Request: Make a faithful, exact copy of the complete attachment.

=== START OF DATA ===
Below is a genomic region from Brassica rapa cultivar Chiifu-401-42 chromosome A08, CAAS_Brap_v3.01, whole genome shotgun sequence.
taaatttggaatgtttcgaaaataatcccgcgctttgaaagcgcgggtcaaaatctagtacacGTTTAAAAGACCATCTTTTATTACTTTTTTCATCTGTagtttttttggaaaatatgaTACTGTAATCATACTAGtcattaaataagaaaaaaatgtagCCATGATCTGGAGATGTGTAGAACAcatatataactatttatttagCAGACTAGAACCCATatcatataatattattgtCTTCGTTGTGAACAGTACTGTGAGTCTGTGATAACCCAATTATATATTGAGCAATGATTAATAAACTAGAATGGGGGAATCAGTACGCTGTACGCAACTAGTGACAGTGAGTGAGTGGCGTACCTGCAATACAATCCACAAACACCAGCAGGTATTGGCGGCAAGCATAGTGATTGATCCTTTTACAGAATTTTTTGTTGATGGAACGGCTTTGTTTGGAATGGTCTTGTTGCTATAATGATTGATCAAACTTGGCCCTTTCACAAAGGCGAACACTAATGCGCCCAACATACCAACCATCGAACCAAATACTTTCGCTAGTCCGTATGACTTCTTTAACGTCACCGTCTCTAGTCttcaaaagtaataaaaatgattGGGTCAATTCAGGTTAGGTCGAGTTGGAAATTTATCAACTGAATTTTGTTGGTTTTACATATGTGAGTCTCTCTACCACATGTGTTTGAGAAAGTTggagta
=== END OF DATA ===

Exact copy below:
Below is a genomic region from Brassica rapa cultivar Chiifu-401-42 chromosome A08, CAAS_Brap_v3.01, whole genome shotgun sequence.
taaatttggaatgtttcgaaaataatcccgcgctttgaaagcgcgggtcaaaatctagtacacGTTTAAAAGACCATCTTTTATTACTTTTTTCATCTGTagtttttttggaaaatatgaTACTGTAATCATACTAGtcattaaataagaaaaaaatgtagCCATGATCTGGAGATGTGTAGAACAcatatataactatttatttagCAGACTAGAACCCATatcatataatattattgtCTTCGTTGTGAACAGTACTGTGAGTCTGTGATAACCCAATTATATATTGAGCAATGATTAATAAACTAGAATGGGGGAATCAGTACGCTGTACGCAACTAGTGACAGTGAGTGAGTGGCGTACCTGCAATACAATCCACAAACACCAGCAGGTATTGGCGGCAAGCATAGTGATTGATCCTTTTACAGAATTTTTTGTTGATGGAACGGCTTTGTTTGGAATGGTCTTGTTGCTATAATGATTGATCAAACTTGGCCCTTTCACAAAGGCGAACACTAATGCGCCCAACATACCAACCATCGAACCAAATACTTTCGCTAGTCCGTATGACTTCTTTAACGTCACCGTCTCTAGTCttcaaaagtaataaaaatgattGGGTCAATTCAGGTTAGGTCGAGTTGGAAATTTATCAACTGAATTTTGTTGGTTTTACATATGTGAGTCTCTCTACCACATGTGTTTGAGAAAGTTggagta